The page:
I have often felt the presence of my dead. If the TV turns on when I’m in the other room, I say, “If you’re trying to give me a message, be a little clearer.” There has often been energy around me, I’ve often felt protected and blessed. And the only way I can explain this is that my dead people are looking out for me — and I have so many dead people.
I’m exploring the difference between absence and loss. My parents’ deaths were a loss, but not having grandparents, not having an ancestral land to go to — this is an absence, a vacuum. I felt born out of a void. After my parents died, I craved absence — that I hadn’t been born, not that I wanted to kill myself. And when I started writing, I was trying to fill absence. I didn’t have normal stories around the kitchen table, stories about family. I had this huge void about what happened “Before” and “Over There,” and without these stories, I didn’t feel human. Even as a kid, I would say, “You shouldn’t have had me. I wish I wasn’t born. I wish I wasn’t born.” Writing, for me, fills in the absences.
What does it feel like to experience your book as a physical object? To have it in your hands, to see it on the shelf.
Most chapbooks are stapled because they are too thin to have a spine. But my book has a “perfect spine” — that’s a technical term. On the spine it says, The Last of My Village. The title is for my Aunt Julie, the last of that generation to die, and she lived in Greenwich Village.
I’m proud to be a part of many people’s villages. I live in a limited equity co-op with activists. We’re from Lebanon, Colombia, Iran. Half of us are African-American. A diverse group, and we’re all working class, which means keeping it real; we have to work. It’s a small version of how I lived as a kid. A spine supports you. That’s what I see on the book’s spine.
I will write about my mother’s suicide again when I’m 60, when I’m 70… . But a physical book feels like something is finished. It feels like a reconciliation. It’s allowed to rest. It’s like Shabbat. Resting, but also — what’s going to be next?
I’m in a wonderful, wonderful place.
Dislocation by Yael Flusberg
There’s no one alive who remembers my nervous laughter
at my 10th birthday party when Mom repeated lines
like lyrics on a scratched disc, her first weekend home
from the hospital where they tried to shock her memories away.
I dislocated myself to rid New York from my speech,
forfeit the sing-song of my mother — this is a nice cake, no?
a foreign tongue in a familiar mouth. I distanced myself from
survivors accented by Galicia or goulash-breath who’d tell me
how lucky I was to be born, urge me to study hard or marry
well, learn to keep a good home, and I’d start to suffocate,
each of New York’s eight million fast asleep on top of me.
I gave up being small among skyscrapers, walking for hours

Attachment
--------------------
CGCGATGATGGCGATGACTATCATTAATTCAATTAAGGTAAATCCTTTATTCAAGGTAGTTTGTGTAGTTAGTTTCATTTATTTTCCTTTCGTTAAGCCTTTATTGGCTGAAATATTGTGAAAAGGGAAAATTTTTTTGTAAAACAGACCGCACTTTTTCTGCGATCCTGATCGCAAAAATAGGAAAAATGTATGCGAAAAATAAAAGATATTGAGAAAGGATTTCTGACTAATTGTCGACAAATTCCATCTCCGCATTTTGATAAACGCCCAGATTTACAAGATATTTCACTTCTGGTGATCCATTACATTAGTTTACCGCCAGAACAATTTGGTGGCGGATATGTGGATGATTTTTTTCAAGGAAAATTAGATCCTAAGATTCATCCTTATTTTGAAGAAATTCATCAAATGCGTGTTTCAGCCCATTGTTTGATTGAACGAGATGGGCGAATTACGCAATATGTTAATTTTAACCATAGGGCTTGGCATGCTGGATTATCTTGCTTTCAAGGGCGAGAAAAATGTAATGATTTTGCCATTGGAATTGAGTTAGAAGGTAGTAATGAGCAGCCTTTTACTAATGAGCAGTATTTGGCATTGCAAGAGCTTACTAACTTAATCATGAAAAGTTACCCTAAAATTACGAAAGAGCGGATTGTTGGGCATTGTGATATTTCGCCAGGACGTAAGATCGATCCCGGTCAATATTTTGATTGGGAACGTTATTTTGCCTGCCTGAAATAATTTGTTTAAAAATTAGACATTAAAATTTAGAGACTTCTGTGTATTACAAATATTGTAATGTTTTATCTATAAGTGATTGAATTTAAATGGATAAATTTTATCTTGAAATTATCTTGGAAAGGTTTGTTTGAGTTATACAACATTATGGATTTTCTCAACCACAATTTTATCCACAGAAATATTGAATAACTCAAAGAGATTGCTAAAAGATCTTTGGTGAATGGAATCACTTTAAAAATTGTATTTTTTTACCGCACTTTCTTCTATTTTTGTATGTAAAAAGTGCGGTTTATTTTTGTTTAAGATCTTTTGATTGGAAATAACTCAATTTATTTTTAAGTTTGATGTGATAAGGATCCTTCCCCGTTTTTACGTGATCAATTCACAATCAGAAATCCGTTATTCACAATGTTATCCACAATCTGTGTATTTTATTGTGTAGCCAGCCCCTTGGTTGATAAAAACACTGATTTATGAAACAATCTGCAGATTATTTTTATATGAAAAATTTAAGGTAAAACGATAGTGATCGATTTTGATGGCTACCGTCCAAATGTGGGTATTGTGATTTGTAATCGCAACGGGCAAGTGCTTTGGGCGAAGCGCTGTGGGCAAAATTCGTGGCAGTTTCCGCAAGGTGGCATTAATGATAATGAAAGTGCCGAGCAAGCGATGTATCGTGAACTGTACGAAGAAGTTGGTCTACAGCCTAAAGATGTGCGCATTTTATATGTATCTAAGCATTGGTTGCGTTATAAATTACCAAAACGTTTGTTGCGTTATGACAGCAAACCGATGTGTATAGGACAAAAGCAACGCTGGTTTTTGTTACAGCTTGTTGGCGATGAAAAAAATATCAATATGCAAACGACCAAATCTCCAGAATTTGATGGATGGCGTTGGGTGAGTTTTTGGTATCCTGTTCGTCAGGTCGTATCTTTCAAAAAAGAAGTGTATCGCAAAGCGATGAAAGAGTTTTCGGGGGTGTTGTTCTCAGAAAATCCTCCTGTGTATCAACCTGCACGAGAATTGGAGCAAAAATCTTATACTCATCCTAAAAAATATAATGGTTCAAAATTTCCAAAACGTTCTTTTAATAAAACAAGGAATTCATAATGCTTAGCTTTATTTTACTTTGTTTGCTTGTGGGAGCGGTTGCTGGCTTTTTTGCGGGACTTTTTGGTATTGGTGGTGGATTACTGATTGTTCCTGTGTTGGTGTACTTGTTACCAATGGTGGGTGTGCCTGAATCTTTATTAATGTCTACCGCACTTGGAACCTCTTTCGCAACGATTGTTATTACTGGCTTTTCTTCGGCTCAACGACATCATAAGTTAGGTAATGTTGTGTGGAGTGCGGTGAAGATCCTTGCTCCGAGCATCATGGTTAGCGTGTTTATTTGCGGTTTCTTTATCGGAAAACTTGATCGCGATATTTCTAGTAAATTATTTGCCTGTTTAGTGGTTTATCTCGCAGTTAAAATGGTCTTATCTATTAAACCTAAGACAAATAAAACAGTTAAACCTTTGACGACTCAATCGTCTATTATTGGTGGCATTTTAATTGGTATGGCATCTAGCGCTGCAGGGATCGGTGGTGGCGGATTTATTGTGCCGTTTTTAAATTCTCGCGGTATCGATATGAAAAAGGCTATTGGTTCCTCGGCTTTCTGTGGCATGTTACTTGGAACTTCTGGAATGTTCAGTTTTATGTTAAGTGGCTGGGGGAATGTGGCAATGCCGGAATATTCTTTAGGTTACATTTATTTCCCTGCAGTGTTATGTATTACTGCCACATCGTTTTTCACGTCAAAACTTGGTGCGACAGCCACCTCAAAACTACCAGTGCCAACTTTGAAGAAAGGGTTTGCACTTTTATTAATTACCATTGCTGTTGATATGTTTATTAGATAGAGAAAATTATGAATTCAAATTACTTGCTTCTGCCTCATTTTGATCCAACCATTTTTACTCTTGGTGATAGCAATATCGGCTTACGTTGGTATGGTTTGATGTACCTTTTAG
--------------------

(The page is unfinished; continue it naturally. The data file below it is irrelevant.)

surrounded, anonymous. I abandoned being an adult
in the city where I had been a child. They’re all gone now,
the ones who’d tuck me in with stories about the scent
of burning flesh, grey smoke rising in factories
that I pictured like the pasteurization plant I could see
from my bedroom window. There’s no reason
to return to the city where I thought I was born to lambs
strolling to the slaughterhouse and discovered I was the one
who couldn’t run fast enough.
Tu B’Shvat by Yael Flusberg
This full moon of nuts and fruits
comes closer to the Chinese New Year
than the vernal equinox, birthing wood from water.
I bless the Tree of Knowledge, of Life
for circulating nutrients that help
leaves bear fruits of the seven species.
I wrench nothing, slaughter only
dark energy built up over cold long nights
spent in bed without You.
Wheat, for bread is enough to beget friends
Barley, for a crown like Samuel or Sampson’s
Figs of truth from the primordial tree
Pomegranate drippings like a scarlet letter
Olives of the salt-craving satisfaction
Dates, divinely sweet sex.
We’ll partake of the grapevine —
the red of blood, the white of semen —
fertilizing Earth with our drunkenness.
Waiting Outside the U.S. Capitol Where She Lies in State, Eve of All Souls by Yael Flusberg
The only tired I was, was tired of giving in.– Rosa Parks
after the first three hours
the temperature dropped to visible breath.
my fall coat no longer protected and my toes
went numb so i tried to transcend time
by thumbing a rose quartz bracelet
each bead proof of my will to persist,
my mother always said standing appels
for hours was a sentence of death
for the weak.
in the muddy field where thousands of souls made solitary
by the cold snaked around a makeshift fence,
i found a handful of warmth, a single ruby glove.
i practiced standing meditation following the ringing
in my ears to keep my mind from wondering why
i was on this line, not in my down-covered bed
when i’d see the coffin just as well in the newspaper
in the morning. each time i lifted my sole i knew
i was one step closer to the dome with 108 windows
like a rosary i could pray with my eyes.
it was dawn when i finally circulated once around
the ceremonial space then down to the crypt below
where i begged that her being where she was
would bless where she was laying — and all of us
who’ll never have moments like hers on the bus
will still find something worth standing up for.